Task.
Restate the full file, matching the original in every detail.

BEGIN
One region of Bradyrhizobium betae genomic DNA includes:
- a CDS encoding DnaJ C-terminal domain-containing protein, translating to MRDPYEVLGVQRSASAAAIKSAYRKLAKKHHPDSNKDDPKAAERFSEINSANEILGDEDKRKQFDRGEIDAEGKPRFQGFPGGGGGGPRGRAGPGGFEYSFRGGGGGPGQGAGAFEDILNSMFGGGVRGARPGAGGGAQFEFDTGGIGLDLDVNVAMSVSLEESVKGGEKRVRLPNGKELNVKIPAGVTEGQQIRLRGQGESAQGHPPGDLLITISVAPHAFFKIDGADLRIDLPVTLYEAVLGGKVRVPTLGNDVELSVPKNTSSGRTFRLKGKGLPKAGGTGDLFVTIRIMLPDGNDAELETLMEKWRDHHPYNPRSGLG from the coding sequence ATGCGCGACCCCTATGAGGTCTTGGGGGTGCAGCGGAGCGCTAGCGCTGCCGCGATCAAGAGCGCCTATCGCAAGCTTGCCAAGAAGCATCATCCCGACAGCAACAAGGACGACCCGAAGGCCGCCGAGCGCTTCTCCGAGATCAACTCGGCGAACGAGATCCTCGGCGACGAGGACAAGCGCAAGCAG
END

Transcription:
One region of Bradyrhizobium betae genomic DNA includes:
- a CDS encoding DnaJ C-terminal domain-containing protein, translating to MRDPYEVLGVQRSASAAAIKSAYRKLAKKHHPDSNKDDPKAAERFSEINSANEILGDEDKRKQFDRGEIDAEGKPRFQGFPGGGGGGPRGRAGPGGFEYSFRGGGGGPGQGAGAFEDILNSMFGGGVRGARPGAGGGAQFEFDTGGIGLDLDVNVAMSVSLEESVKGGEKRVRLPNGKELNVKIPAGVTEGQQIRLRGQGESAQGHPPGDLLITISVAPHAFFKIDGADLRIDLPVTLYEAVLGGKVRVPTLGNDVELSVPKNTSSGRTFRLKGKGLPKAGGTGDLFVTIRIMLPDGNDAELETLMEKWRDHHPYNPRSGLG from the coding sequence ATGCGCGACCCCTATGAGGTCTTGGGGGTGCAGCGGAGCGCTAGCGCTGCCGCGATCAAGAGCGCCTATCGCAAGCTTGCCAAGAAGCATCATCCCGACAGCAACAAGGACGACCCGAAGGCCGCCGAGCGCTTCTCCGAGATCAACTCGGCGAACGAGATCCTCGGCGACGAGGACAAGCGCAAGCAG